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Grand Traverse Pie Company owner Mike Busley in front of the company’s food truck.

TRAVERSE CITY — Health and resiliency top the list of things that area employers are thankful for this holiday season.

The COVID-19 pandemic has stressed businesses and their employees in all kinds of ways. Through it all, a common thread of hard work and cooperation has allowed many local businesses to survive despite virus-related hardships across region and nation.

“I’m thankful for the downtown businesses and their resiliency,” said Traverse City Downtown Development Authority CEO Jean Derenzy.

“What they’ve had to go through and what they’ve had to overcome. Some people forget what they faced during the pandemic and it’s now the trickle-down effect as the pandemic continues, making sure they have enough product and doing everything from the dishes to sweeping the floors because of a lack of staff.

“The heart and soul of downtown and the businesses that have persevered is just tremendous,” Derenzy said.

“As an employer,” said Short’s Brewing Company owner Joe Short, “I’m very thankful for our team that shows up feverishly to work on the products of passion that we create, that in turn support all of our philanthropy that goes back into the community. And, of course, everyone in the community who goes above and beyond to keep our community safe and able to keep working.”

Short’s operates a brewpub in Bellaire and a brewing facility and taproom in Elk Rapids. It distributes beer across Michigan and in a dozen other states.

“I’m thankful that my family’s healthy, that our employees are healthy, and that we’re still in business. And family includes our pie family,” said Mike Busley, owner of Grand Traverse Pie Company, which operates 13 locations in Michigan and one in Indiana.

“I’m just thankful for our people and all that they do for pie, and that enables us to do things for community.”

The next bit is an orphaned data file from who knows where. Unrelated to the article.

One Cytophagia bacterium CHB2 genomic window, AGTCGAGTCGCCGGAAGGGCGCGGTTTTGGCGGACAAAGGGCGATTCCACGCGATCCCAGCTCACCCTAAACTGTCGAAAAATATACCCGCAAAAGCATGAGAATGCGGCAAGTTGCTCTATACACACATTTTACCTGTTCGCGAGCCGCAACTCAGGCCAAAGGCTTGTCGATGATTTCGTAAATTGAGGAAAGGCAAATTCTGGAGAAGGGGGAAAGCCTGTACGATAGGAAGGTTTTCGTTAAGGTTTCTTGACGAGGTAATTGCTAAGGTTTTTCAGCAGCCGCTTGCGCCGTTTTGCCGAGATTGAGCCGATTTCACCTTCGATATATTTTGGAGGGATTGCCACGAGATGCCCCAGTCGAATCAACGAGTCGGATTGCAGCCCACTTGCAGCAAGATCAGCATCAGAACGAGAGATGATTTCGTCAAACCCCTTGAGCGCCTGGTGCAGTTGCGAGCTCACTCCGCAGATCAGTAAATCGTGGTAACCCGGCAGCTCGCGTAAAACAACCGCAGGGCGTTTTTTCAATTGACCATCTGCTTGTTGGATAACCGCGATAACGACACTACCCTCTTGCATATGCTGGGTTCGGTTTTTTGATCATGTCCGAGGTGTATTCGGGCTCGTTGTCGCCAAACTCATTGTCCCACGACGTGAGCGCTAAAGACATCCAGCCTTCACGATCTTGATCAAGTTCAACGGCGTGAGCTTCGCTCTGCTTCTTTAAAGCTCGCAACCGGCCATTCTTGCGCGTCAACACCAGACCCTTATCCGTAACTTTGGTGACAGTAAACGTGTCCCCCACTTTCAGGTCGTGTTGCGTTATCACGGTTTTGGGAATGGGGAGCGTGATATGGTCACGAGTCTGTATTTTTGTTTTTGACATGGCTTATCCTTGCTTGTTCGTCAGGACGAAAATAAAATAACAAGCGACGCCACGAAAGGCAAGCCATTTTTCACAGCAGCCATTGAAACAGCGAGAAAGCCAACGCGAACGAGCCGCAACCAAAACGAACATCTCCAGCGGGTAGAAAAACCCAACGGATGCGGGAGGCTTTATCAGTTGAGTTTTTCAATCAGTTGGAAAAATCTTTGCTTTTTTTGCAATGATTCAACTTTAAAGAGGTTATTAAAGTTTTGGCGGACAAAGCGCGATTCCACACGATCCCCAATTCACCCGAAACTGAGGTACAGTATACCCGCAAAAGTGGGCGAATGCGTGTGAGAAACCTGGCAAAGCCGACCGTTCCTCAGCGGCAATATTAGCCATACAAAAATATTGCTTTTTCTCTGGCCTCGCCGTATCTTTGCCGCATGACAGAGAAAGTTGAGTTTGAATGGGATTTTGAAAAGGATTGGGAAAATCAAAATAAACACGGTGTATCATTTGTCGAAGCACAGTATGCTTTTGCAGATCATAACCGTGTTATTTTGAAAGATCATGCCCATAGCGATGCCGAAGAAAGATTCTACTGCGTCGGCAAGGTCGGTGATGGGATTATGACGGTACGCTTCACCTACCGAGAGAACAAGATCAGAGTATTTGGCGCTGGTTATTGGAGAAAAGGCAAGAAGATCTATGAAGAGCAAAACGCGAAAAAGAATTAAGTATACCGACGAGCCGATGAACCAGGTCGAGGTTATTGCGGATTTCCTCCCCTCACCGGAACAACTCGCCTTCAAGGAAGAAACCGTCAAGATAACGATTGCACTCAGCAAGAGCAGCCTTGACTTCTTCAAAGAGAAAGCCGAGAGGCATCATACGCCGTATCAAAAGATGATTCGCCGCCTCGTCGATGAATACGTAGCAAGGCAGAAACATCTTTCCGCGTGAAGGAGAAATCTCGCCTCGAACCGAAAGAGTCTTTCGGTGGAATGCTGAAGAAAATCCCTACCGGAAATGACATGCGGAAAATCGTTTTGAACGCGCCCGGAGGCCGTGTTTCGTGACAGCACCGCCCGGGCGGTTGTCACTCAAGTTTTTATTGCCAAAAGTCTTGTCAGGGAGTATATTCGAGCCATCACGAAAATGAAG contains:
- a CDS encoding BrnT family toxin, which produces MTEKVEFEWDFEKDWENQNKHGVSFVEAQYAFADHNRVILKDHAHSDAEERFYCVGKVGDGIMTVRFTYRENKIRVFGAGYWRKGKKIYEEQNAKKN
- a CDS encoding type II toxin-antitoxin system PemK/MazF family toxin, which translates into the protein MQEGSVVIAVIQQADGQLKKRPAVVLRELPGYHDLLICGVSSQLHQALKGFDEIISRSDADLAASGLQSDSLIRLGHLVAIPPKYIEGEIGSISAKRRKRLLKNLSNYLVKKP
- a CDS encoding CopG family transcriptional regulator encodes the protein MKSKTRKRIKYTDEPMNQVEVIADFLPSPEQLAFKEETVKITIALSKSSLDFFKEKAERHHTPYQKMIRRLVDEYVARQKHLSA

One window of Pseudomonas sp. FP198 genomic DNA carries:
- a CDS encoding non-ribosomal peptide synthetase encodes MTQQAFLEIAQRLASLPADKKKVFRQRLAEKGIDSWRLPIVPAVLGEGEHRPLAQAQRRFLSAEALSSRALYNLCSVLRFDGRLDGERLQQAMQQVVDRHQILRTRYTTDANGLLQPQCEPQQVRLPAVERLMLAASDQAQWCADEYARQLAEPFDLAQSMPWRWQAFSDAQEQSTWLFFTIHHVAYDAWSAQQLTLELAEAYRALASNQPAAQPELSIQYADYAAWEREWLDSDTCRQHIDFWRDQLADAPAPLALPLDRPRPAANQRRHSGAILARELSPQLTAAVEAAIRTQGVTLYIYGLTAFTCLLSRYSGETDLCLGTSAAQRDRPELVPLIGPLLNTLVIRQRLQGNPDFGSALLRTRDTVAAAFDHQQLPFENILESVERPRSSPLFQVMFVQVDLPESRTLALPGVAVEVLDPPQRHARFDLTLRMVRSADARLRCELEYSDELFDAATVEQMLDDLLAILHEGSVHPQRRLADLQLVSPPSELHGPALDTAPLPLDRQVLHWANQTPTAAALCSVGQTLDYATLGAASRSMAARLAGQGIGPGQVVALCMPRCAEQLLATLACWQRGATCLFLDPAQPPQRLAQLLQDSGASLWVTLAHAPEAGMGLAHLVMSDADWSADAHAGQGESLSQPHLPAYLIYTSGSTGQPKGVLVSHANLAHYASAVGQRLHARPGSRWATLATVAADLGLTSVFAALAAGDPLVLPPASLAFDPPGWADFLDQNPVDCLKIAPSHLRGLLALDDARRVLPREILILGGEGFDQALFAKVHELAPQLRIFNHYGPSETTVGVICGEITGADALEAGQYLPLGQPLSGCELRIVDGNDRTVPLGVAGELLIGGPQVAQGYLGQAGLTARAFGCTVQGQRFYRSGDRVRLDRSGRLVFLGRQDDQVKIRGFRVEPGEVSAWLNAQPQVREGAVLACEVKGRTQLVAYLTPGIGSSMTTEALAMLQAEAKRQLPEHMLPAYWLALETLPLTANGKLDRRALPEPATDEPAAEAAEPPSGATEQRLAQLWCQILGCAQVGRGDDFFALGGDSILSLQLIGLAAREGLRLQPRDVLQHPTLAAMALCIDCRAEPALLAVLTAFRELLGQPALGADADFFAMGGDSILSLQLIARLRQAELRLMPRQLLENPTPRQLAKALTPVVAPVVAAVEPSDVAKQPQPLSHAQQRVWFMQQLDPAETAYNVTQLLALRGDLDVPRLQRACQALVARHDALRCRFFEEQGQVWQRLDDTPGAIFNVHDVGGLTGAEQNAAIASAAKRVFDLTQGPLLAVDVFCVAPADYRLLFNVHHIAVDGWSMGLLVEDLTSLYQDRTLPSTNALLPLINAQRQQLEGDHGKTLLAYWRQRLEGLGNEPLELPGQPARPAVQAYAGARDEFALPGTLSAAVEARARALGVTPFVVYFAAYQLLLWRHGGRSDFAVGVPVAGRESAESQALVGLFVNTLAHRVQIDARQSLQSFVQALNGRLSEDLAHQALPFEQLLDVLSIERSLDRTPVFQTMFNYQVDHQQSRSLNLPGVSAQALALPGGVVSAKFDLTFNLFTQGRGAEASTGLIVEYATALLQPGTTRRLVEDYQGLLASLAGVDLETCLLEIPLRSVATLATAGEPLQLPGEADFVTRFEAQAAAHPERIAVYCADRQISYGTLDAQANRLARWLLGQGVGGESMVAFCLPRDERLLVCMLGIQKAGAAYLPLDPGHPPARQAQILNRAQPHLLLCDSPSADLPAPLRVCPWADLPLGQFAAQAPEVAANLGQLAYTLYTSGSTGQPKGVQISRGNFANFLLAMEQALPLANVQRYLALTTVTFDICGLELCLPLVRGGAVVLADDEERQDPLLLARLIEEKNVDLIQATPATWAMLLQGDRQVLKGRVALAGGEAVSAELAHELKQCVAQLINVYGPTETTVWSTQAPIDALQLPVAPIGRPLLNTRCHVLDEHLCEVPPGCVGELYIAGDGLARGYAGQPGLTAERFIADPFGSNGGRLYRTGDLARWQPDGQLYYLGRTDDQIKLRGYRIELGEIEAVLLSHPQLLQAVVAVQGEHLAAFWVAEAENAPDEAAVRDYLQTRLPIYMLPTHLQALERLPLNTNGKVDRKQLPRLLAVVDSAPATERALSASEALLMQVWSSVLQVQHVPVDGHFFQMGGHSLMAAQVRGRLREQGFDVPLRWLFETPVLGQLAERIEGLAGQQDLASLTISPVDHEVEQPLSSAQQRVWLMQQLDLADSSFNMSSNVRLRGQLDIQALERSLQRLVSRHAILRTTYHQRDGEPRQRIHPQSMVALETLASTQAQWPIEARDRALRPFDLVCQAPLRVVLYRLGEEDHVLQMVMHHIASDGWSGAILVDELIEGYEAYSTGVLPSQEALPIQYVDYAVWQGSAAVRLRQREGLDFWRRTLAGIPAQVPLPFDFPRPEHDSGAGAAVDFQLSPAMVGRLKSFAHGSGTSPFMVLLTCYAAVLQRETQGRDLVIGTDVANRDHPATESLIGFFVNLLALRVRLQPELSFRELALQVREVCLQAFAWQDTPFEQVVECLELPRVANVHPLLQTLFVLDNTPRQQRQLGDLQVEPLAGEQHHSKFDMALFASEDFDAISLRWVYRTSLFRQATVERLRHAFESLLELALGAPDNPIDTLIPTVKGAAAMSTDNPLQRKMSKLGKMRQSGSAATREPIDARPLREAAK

The Traverse City Park Street location was temporarily closed last week because of a COVID-19 exposure.

“But I’m still thankful, because people recover and they come back. And so we’ve been resilient,” Busley said.

“I’m so grateful — deeply, sincerely grateful — for our community, their support of my little cheese company,” said Sue Kurta, owner of Boss Mouse Cheese in Kingsley.

“And I’m in eternal wonderment of the world and nature and the Earth and Michigan and animals and just being a human being that gets to be in the world every day.”

Kurta employs five people in the summer to staff farm market stalls. She herself makes the small-batch artisan cheese.

“I am thankful for the most invaluable, hard-working diligent, faithful and perseverant team that we had at Black Star Farms this year,” managing owner Sherri Campbell Fenton said of the 37 employees at its facilities on Leelanau and Old Mission peninsulas, a figure that nearly doubles during the summer. “It makes 100 percent of the difference in just overall ... experience that we’re able to offer our guests.”

As a business that relies on something it can’t control, Campbell Fenton said she is also thankful for a good weather year. She said the quantity of the 2021 grapes may be down slightly, but the quality of the fruit was outstanding.

“It was a pretty good one,” she said. “We’re hopeful that out wines are going to measure up well to 2017, which was a fantastic vintage for us.”

“When everything was shut down, we were right in the middle of construction,” Miner’s North General Manager Jeff Guntzviller said.

“I’m thankful things worked out the way that they did. We have such great support for the community and our customers.”

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